Making the right digital first impression is crucial for any company. Just as we all judge individuals on first meeting them, so businesses are immediately assessed by their online presence.
Having a clear and consistent approach to corporate digital presentation offers a signal of quality and openness. Ultimately, this is a question of reassurance as attention paid to the online presence reflects the overall standards that a business sets itself – a compromise on quality raises questions about the state of the rest of the business.
The central pillar of online presence is the website. This has to be exactly right as it will be judged almost instantly and instinctively as a person’s handshake. Researchers at the Missouri University of Science and Technology claim that within merely 0.2 seconds a visitor to a website will form a first opinion of your brand. It then takes just a further 2.6 seconds for that viewer’s eyes to concentrate in a way that reinforces the initial snap judgement.
Feedback from entrepreneur group, E2Exchange reinforces this. Its 2,000-strong member base of SMEs and fast growing companies considers the website to be the most critical aspect of a company’s identity and establishes the brand from the outset. Shalini Khemka, founder and CEO of E2Exchange believes that a professional online presence is of particular importance to SMEs and growth companies as it helps to project the image of being far bigger and more professional than their size may otherwise suggest, enabling them to successfully compete with larger peers.
Design, content and functionality are vital to shaping this impression. Web designers use a technique called AIDA to model response: measuring how much a page generates the desired Attention, Interest, Desire, and finally Action on the part of its users – if a site is slow loading, difficult to navigate, or hard to read, it fails the test.
As for social media, a Forrester report last year found that over 80% of senior company decision makers reported that they now have a social media presence. However, the fact remains that it is very difficult to accurately estimate ROI, which is troubling given the vast opportunity it represents: a recent white paper by Adobe revealed that 88% of marketing professionals are frustrated by the difficulty of measuring social media ROI.
YouGov has led the way in tracking businesses performance: its SoMA tool enables companies to measure their audience, add customised demographic filters and analyse reach and impact. The twice annual BrandIndex Buzz Rankings use a representative panel to assess whether they had heard anything positive or negative about a brand. These solutions are a step in the right direction for companies that lack the analytics to evaluate their social media investment.
The first priority is to handle these new forms of interaction with caution and a deft touch as they can backfire and harm a carefully crafted corporate image. The most successful companies are those that adapt their messages to each media outlet to develop a distinct profile for each one, while building a harmonious overall presence.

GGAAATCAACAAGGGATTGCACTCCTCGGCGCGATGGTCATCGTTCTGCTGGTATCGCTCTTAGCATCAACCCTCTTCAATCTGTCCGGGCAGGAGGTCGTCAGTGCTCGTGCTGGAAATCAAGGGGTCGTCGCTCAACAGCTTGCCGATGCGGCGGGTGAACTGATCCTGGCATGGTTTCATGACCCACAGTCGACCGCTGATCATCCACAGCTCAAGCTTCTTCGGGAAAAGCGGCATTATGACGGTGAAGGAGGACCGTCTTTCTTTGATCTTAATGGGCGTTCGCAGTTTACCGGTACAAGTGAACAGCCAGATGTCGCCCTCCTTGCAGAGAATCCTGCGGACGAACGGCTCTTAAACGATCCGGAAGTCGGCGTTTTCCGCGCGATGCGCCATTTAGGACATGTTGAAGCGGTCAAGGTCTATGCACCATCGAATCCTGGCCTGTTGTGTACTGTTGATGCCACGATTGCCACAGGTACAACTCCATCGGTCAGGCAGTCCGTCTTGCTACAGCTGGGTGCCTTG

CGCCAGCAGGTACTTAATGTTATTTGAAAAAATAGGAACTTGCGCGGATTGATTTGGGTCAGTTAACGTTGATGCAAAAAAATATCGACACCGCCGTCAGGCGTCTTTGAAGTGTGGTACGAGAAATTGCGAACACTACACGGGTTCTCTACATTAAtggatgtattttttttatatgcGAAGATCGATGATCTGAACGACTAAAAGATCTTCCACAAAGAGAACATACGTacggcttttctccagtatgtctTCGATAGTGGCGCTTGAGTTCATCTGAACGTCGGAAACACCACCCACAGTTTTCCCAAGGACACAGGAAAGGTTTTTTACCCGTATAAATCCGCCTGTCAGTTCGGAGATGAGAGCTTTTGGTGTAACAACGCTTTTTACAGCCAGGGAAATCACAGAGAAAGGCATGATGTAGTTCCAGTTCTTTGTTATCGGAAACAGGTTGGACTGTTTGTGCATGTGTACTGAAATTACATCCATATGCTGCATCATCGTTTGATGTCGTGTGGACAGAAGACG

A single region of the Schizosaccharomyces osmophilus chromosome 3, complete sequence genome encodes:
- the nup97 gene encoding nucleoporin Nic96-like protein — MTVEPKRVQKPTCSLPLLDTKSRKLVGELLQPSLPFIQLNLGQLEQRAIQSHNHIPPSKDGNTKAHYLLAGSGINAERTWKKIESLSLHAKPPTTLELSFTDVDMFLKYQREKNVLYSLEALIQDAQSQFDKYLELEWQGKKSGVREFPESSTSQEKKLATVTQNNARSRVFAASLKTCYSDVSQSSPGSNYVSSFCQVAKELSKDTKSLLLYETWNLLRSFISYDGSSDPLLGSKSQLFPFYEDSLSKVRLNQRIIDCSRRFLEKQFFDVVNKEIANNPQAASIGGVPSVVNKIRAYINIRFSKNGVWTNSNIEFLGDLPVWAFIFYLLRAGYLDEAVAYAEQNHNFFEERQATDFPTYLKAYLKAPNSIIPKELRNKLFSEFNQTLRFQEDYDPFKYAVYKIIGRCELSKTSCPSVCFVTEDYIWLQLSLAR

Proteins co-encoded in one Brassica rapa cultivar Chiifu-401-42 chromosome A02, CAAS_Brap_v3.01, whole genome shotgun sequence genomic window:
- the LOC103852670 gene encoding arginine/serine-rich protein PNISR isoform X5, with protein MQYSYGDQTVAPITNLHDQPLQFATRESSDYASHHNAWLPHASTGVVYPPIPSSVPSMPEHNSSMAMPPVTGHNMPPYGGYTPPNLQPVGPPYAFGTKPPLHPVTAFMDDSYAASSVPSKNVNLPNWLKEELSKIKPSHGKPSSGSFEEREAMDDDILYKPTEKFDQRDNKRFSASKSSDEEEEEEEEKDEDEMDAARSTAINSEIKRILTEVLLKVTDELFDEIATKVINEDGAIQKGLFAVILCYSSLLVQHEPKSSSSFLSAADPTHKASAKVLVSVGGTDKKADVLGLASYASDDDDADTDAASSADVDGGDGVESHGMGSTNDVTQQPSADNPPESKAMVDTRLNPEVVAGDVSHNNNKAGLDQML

LinkedIn has established itself as a universal research tool for professionals, so a company must look the part if it wants to be taken seriously and attract new talent. Tips for an effective approach include joining relevant LinkedIn groups, inviting long posts from employees about positive experiences at the company, and providing behind-the-scenes insights into your business. Effective Facebook strategies tend to include analysis and clever language while retaining a conversational tone. As for Twitter, recommendations for maximising impact are: broaden your profile’s focus to tap into industry trends and discussions, use sector hashtags strategically but not too heavily, and engage directly with your followers.
Most of all, making the best first digital impression is about getting the fundamentals right. Key general stipulations include: integrating the firm’s main website with all your platforms, establishing synced news flows to maximise impact of all announcements, and posting some unique content on each website to retain followers. Above all, social media presence should fit in to the wider brand structure, displaying a consistent approach to not only how a company is marketed – but also how it conducts its business.
Finally, the mobile revolution also has consequences for business, as smartphones and tablet computers supplant laptops and desktop computers. At the start of this year, mobile devices accounted for more than half of all internet use in the US for the first time, amounting to a record 55% of traffic in January. Apps made up 47% and 8% came from mobile browsers, according to data from ComScore. Thus at the very least, websites need to be mobile compatible so they can fit properly on a phone screen. Apps also offer added value as they demonstrate dedication to the customer’s experience.
What is clear is that a virtual presence is no longer for the few, but instead a core driver of brand image, advertising and networking, indispensable to the success of a modern company. The challenge is to retain some control of the message which by nature is being taken over by those the company desires to reach: the easiest way to avoid the risk of anarchic spiral is to make a great first impression.
Further reading on digital business: Expanding your global footprint